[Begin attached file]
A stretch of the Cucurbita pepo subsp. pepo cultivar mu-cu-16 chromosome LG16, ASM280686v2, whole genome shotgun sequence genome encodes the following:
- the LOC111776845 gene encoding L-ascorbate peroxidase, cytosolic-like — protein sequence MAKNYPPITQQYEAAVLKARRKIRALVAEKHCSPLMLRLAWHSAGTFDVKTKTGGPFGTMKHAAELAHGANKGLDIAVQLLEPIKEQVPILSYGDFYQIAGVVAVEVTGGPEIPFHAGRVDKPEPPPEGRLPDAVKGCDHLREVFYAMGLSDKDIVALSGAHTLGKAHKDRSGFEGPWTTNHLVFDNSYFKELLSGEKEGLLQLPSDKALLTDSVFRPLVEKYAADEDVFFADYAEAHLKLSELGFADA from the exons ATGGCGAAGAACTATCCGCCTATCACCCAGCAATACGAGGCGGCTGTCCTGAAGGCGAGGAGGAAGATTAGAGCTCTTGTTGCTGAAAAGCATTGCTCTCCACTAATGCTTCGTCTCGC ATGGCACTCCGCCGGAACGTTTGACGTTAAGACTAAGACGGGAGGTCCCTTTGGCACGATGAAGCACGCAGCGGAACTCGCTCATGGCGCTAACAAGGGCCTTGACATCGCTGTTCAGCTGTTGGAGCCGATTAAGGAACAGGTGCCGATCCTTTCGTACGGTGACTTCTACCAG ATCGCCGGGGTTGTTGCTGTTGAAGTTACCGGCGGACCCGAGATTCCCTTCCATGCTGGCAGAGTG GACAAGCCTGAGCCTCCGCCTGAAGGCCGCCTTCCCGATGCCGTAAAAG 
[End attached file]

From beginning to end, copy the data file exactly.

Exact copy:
A stretch of the Cucurbita pepo subsp. pepo cultivar mu-cu-16 chromosome LG16, ASM280686v2, whole genome shotgun sequence genome encodes the following:
- the LOC111776845 gene encoding L-ascorbate peroxidase, cytosolic-like — protein sequence MAKNYPPITQQYEAAVLKARRKIRALVAEKHCSPLMLRLAWHSAGTFDVKTKTGGPFGTMKHAAELAHGANKGLDIAVQLLEPIKEQVPILSYGDFYQIAGVVAVEVTGGPEIPFHAGRVDKPEPPPEGRLPDAVKGCDHLREVFYAMGLSDKDIVALSGAHTLGKAHKDRSGFEGPWTTNHLVFDNSYFKELLSGEKEGLLQLPSDKALLTDSVFRPLVEKYAADEDVFFADYAEAHLKLSELGFADA from the exons ATGGCGAAGAACTATCCGCCTATCACCCAGCAATACGAGGCGGCTGTCCTGAAGGCGAGGAGGAAGATTAGAGCTCTTGTTGCTGAAAAGCATTGCTCTCCACTAATGCTTCGTCTCGC ATGGCACTCCGCCGGAACGTTTGACGTTAAGACTAAGACGGGAGGTCCCTTTGGCACGATGAAGCACGCAGCGGAACTCGCTCATGGCGCTAACAAGGGCCTTGACATCGCTGTTCAGCTGTTGGAGCCGATTAAGGAACAGGTGCCGATCCTTTCGTACGGTGACTTCTACCAG ATCGCCGGGGTTGTTGCTGTTGAAGTTACCGGCGGACCCGAGATTCCCTTCCATGCTGGCAGAGTG GACAAGCCTGAGCCTCCGCCTGAAGGCCGCCTTCCCGATGCCGTAAAAG 